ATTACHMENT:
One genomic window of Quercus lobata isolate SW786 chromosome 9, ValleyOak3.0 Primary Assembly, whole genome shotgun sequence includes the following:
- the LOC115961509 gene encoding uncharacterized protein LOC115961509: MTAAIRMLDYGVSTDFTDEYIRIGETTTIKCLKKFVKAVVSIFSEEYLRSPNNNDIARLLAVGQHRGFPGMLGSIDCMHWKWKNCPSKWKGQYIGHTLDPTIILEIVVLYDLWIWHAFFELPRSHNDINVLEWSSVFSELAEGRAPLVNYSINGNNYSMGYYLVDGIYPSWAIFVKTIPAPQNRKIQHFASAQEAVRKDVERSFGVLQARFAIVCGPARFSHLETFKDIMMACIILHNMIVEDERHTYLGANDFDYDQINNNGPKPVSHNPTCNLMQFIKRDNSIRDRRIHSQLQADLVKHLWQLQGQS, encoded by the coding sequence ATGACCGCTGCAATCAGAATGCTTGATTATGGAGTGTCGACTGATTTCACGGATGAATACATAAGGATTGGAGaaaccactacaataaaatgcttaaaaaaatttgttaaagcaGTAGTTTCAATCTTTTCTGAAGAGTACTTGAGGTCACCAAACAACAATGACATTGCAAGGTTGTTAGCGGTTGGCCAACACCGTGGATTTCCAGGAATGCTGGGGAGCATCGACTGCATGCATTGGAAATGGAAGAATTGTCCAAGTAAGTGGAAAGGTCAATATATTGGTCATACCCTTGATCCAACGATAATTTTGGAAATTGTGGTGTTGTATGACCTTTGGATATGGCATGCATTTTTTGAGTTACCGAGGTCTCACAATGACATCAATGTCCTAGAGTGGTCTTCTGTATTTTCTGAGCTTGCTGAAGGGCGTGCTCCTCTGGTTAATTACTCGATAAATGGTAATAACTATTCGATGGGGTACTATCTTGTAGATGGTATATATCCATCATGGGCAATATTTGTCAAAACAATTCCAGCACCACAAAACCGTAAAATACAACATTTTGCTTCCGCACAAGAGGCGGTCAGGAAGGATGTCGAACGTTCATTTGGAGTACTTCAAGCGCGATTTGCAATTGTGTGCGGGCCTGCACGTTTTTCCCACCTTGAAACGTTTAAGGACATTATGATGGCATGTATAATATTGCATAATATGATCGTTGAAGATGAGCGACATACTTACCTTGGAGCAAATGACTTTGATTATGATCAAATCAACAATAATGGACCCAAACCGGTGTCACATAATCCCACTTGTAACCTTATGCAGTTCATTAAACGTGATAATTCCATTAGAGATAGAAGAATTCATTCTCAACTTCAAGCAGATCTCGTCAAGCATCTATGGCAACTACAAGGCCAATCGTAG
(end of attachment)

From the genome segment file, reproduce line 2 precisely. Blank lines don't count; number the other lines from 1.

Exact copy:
- the LOC115961509 gene encoding uncharacterized protein LOC115961509: MTAAIRMLDYGVSTDFTDEYIRIGETTTIKCLKKFVKAVVSIFSEEYLRSPNNNDIARLLAVGQHRGFPGMLGSIDCMHWKWKNCPSKWKGQYIGHTLDPTIILEIVVLYDLWIWHAFFELPRSHNDINVLEWSSVFSELAEGRAPLVNYSINGNNYSMGYYLVDGIYPSWAIFVKTIPAPQNRKIQHFASAQEAVRKDVERSFGVLQARFAIVCGPARFSHLETFKDIMMACIILHNMIVEDERHTYLGANDFDYDQINNNGPKPVSHNPTCNLMQFIKRDNSIRDRRIHSQLQADLVKHLWQLQGQS, encoded by the coding sequence ATGACCGCTGCAATCAGAATGCTTGATTATGGAGTGTCGACTGATTTCACGGATGAATACATAAGGATTGGAGaaaccactacaataaaatgcttaaaaaaatttgttaaagcaGTAGTTTCAATCTTTTCTGAAGAGTACTTGAGGTCACCAAACAACAATGACATTGCAAGGTTGTTAGCGGTTGGCCAACACCGTGGATTTCCAGGAATGCTGGGGAGCATCGACTGCATGCATTGGAAATGGAAGAATTGTCCAAGTAAGTGGAAAGGTCAATATATTGGTCATACCCTTGATCCAACGATAATTTTGGAAATTGTGGTGTTGTATGACCTTTGGATATGGCATGCATTTTTTGAGTTACCGAGGTCTCACAATGACATCAATGTCCTAGAGTGGTCTTCTGTATTTTCTGAGCTTGCTGAAGGGCGTGCTCCTCTGGTTAATTACTCGATAAATGGTAATAACTATTCGATGGGGTACTATCTTGTAGATGGTATATATCCATCATGGGCAATATTTGTCAAAACAATTCCAGCACCACAAAACCGTAAAATACAACATTTTGCTTCCGCACAAGAGGCGGTCAGGAAGGATGTCGAACGTTCATTTGGAGTACTTCAAGCGCGATTTGCAATTGTGTGCGGGCCTGCACGTTTTTCCCACCTTGAAACGTTTAAGGACATTATGATGGCATGTATAATATTGCATAATATGATCGTTGAAGATGAGCGACATACTTACCTTGGAGCAAATGACTTTGATTATGATCAAATCAACAATAATGGACCCAAACCGGTGTCACATAATCCCACTTGTAACCTTATGCAGTTCATTAAACGTGATAATTCCATTAGAGATAGAAGAATTCATTCTCAACTTCAAGCAGATCTCGTCAAGCATCTATGGCAACTACAAGGCCAATCGTAG